Anyway, when my sisters are sewing, they are inclined to toss their scraps. When you are a garment maker, it doesn’t make sense to keep these pieces of fabric if they aren’t big enough to cut into a useful piece (sleeve, skirt, collar, etc) for a piece of clothing. But as a quilter, I want all the scraps, ALL THE TIME! So Cathy and Patti save them for me. At the moment, I have accumulated tons. Sometimes I cut them into 5″ squares and figure I will make an I Spy quilt. But let’s be real. This pile is growing and I think it is time to share the wealth. If you would like to have some of these, please leave a comment. I will pick two winners and each will receive a great package of assorted scraps. Some are novelty fabrics, some blenders and lots of little florals and stripes. My sisters only save the larger scraps as I explained I wanted to be able to cut five inch squares with them so the pieces are really usable. The fabrics are great quality and would make a really fun scrappy quilt. Giveaway open through Friday, January 31st.
NOTE – Giveaway Now Closed. Thanks for entering!! Congrats to Sam and Sharon – winners of all these fun scraps!
I have almost finished my January goal which was to quilt and bind my Squared Away quilt. I will share that later this week. For now though, how about some scrappy treasures?? Happy sewing all.
Sharing at some of my favorite link ups. Check them out at the top of the page, under link-ups.
Honestly, I cannot remember the last time I sewed a pair of shorts? Its been a long time, like a really long time! Maybe sometime in the 1980’s or so? Anyway, during one of my obsessive trips to a thrift store, I picked up a Simplicity easy-to-sew pattern for pants, shorts and a skirt made with woven fabric and a knit fold-over waistband. I have a knit skirt like this and it is really comfortable. I was a bit curious about making this combination of woven and knit fabric and decided to give it a try.
The first (and only) hurdle was deciding what size to cut. I am sure I am not alone when I say I dislike measuring my hips and waist. The number is never what I think it should be, which is to say I think I should be the same size as when I made that last pair of shorts. Ha. Guess what? I am not. When I took measurements and looked at the pattern, it indicated I should make the shorts as a size 14. The vanity running through me said, well that is clearly a mistake because I don’t wear that size. Truth be told, I almost cut the pattern out as a 10 (which is my ready to wear size). Vanity runs strong and deep my friends. At that point, I had to have a very firm talk with myself. It went something like this: What does it matter if you cut a size 14? Well, of course it matters – it means I have gone from a size 10 to a 14. No, no it doesn’t and if you cut these at a size ten, they won’t fit and you will be so irritated. On and on we went, the two of us inside my head. Finally the pragmatist won and the vain side lost. I cut them as a size 14 and here I am telling all the world about it – well, at least the portion of the world who reads my blog.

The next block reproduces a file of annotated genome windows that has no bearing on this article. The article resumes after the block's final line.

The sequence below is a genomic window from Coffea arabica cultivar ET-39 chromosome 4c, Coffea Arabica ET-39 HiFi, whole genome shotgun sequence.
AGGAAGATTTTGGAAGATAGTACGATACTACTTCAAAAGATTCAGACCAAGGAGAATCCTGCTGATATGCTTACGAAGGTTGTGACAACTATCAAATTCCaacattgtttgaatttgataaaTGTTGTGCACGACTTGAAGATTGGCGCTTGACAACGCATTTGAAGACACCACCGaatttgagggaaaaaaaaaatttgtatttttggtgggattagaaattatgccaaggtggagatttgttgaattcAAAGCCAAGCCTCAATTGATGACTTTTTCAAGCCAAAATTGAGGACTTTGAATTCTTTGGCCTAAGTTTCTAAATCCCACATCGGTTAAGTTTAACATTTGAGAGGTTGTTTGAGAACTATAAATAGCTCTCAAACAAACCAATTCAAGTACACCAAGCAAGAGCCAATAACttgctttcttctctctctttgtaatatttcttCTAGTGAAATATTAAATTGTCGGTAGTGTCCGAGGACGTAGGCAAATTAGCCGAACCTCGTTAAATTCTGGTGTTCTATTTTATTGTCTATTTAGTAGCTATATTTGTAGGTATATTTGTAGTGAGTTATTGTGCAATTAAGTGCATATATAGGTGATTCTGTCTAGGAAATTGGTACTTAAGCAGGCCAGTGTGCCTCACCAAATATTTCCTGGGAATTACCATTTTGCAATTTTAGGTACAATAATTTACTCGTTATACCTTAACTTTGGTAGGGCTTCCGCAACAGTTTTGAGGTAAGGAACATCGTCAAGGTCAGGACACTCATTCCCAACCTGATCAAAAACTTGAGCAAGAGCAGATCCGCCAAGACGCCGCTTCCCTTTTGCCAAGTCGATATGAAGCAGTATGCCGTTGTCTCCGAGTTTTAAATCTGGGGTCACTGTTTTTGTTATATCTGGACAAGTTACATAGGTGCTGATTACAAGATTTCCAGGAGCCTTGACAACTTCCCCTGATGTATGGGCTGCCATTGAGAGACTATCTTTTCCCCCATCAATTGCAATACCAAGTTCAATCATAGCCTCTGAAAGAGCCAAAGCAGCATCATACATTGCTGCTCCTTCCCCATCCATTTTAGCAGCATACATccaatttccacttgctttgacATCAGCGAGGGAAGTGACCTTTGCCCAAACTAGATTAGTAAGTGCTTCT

Shorts that actually fit!!
Guess what? The shorts took maybe an hour to make and THEY FIT GREAT!! Shout that to the world – in handmade shorts, I wear a 14 and I made a pair that fit!!!
Woven shorts with a knit waistband = comfortable!
I debated whether to actually take a photo of the waistband but decided I should because I am being all mature and accepting of whatever size I am and the waistband is the cool part of the shorts. (If that isn’t a run-on sentence, I don’t know what is.). I love the fabric I used – it is from Alison Glass’ Handcrafted line of batiks and is called Artifact in Navy. (Click the link if you want to check it out in the shop.). Overall, I love these and will wear them a lot. My only disappointment is I didn’t put pockets on them. I like having a pocket for my phone and car or house key if I go for a walk. I think I can put a patch pocket on the back side still and that will fix things right up! The next pair are going to be in knit fabric for top and bottom. I want to see how that changes things up. I suppose my take away from this project has to be that the numbers are just numbers. My hips are what they are and if you want something to work, just follow the size and measurements as laid out on the pattern. They didn’t put those numbers there to make me mad, rather they put them there so I could be successful with the project.
Community Service Quilt, Pine Tree Quilt Guild
One other quick sewing project I did last week was to bind a quilt that someone in my guild made for Community Service. This project was pieced and quilted, it just needed someone to bind it. I happen to enjoy binding so that was an easy one to help with. When I got it home, I saw the binding was made and was quite narrow. The maker cut a two inch strip where I usually cut 2 1/4 and sometimes 2 1/2″ strips. I decided to machine stitch it to both front and back sides so it would be really durable.
As I came to the end of the binding strip, I realized it wasn’t going to be long enough. I should have checked it before I started but I made the assumption that the maker had done that. Looked like it was going to be a scrappy binding. I found a little print that seemed to work with the polka dot binding provided with the quilt. It all looks fine.
Pieced binding for the win!
I especially like the backing for the quilt. It is a nice denim with a printed pattern. This quilt will last for a long time. It is earmarked for the local foster youth program. When the kids age out of the system at 18 years old, our guild gives them a quilt to add to their belongings. This one will work for a guy or girl.
Delicious boysenberries, or are they?
Last story of the day….. on Saturday, over the weekend, I was picking berries early in the morning. It was gorgeous out and there are a zillion berries right now. I popped one in my mouth and guess what? There was a beetle on the underside of the berry. Ugh! It was horrible. There I was having my zen moment picking berries all alone and all of a sudden, I was spitting beetle out of my mouth. Yuk!!! I will be a little more careful before tossing another berry in my mouth. 🙂
Reminder – I will be back on Wednesday this week with the June Blogger Bundle. It was curated by Paige Alexander of Quilted Blooms and I am really excited to see what she has made with the fabrics! See you there!!